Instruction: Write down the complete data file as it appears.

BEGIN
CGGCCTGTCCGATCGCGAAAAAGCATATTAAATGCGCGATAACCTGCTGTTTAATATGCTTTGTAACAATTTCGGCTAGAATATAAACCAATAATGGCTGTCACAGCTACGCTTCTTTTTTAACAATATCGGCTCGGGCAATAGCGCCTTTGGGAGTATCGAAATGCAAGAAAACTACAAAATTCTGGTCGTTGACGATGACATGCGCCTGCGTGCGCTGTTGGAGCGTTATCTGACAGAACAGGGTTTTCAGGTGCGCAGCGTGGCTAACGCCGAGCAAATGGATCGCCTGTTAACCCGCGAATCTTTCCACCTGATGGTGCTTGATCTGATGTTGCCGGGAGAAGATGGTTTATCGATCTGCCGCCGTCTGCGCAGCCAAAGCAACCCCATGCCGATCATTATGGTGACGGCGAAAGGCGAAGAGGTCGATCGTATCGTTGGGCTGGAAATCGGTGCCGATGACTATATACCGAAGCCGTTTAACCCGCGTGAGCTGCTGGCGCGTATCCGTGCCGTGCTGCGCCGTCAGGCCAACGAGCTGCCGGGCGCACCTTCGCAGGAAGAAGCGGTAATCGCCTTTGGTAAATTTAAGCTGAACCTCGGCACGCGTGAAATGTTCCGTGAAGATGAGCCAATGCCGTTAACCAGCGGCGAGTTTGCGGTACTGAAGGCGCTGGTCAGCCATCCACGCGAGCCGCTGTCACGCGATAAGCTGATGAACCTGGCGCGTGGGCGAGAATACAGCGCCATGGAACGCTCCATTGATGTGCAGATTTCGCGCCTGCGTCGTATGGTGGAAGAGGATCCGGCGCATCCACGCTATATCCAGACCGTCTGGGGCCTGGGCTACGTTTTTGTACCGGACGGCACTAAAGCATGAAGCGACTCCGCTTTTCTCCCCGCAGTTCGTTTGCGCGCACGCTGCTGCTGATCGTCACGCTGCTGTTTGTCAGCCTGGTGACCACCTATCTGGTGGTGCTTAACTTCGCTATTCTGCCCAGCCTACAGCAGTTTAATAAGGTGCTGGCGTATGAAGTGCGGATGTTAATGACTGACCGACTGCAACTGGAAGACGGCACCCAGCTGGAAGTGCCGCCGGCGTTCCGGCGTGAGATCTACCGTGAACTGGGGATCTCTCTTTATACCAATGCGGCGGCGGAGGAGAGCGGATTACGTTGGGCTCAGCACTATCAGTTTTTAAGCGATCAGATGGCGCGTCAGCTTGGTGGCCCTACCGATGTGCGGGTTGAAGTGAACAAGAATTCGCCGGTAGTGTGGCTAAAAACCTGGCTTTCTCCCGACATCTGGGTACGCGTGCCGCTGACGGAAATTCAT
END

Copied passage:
CGGCCTGTCCGATCGCGAAAAAGCATATTAAATGCGCGATAACCTGCTGTTTAATATGCTTTGTAACAATTTCGGCTAGAATATAAACCAATAATGGCTGTCACAGCTACGCTTCTTTTTTAACAATATCGGCTCGGGCAATAGCGCCTTTGGGAGTATCGAAATGCAAGAAAACTACAAAATTCTGGTCGTTGACGATGACATGCGCCTGCGTGCGCTGTTGGAGCGTTATCTGACAGAACAGGGTTTTCAGGTGCGCAGCGTGGCTAACGCCGAGCAAATGGATCGCCTGTTAACCCGCGAATCTTTCCACCTGATGGTGCTTGATCTGATGTTGCCGGGAGAAGATGGTTTATCGATCTGCCGCCGTCTGCGCAGCCAAAGCAACCCCATGCCGATCATTATGGTGACGGCGAAAGGCGAAGAGGTCGATCGTATCGTTGGGCTGGAAATCGGTGCCGATGACTATATACCGAAGCCGTTTAACCCGCGTGAGCTGCTGGCGCGTATCCGTGCCGTGCTGCGCCGTCAGGCCAACGAGCTGCCGGGCGCACCTTCGCAGGAAGAAGCGGTAATCGCCTTTGGTAAATTTAAGCTGAACCTCGGCACGCGTGAAATGTTCCGTGAAGATGAGCCAATGCCGTTAACCAGCGGCGAGTTTGCGGTACTGAAGGCGCTGGTCAGCCATCCACGCGAGCCGCTGTCACGCGATAAGCTGATGAACCTGGCGCGTGGGCGAGAATACAGCGCCATGGAACGCTCCATTGATGTGCAGATTTCGCGCCTGCGTCGTATGGTGGAAGAGGATCCGGCGCATCCACGCTATATCCAGACCGTCTGGGGCCTGGGCTACGTTTTTGTACCGGACGGCACTAAAGCATGAAGCGACTCCGCTTTTCTCCCCGCAGTTCGTTTGCGCGCACGCTGCTGCTGATCGTCACGCTGCTGTTTGTCAGCCTGGTGACCACCTATCTGGTGGTGCTTAACTTCGCTATTCTGCCCAGCCTACAGCAGTTTAATAAGGTGCTGGCGTATGAAGTGCGGATGTTAATGACTGACCGACTGCAACTGGAAGACGGCACCCAGCTGGAAGTGCCGCCGGCGTTCCGGCGTGAGATCTACCGTGAACTGGGGATCTCTCTTTATACCAATGCGGCGGCGGAGGAGAGCGGATTACGTTGGGCTCAGCACTATCAGTTTTTAAGCGATCAGATGGCGCGTCAGCTTGGTGGCCCTACCGATGTGCGGGTTGAAGTGAACAAGAATTCGCCGGTAGTGTGGCTAAAAACCTGGCTTTCTCCCGACATCTGGGTACGCGTGCCGCTGACGGAAATTCAT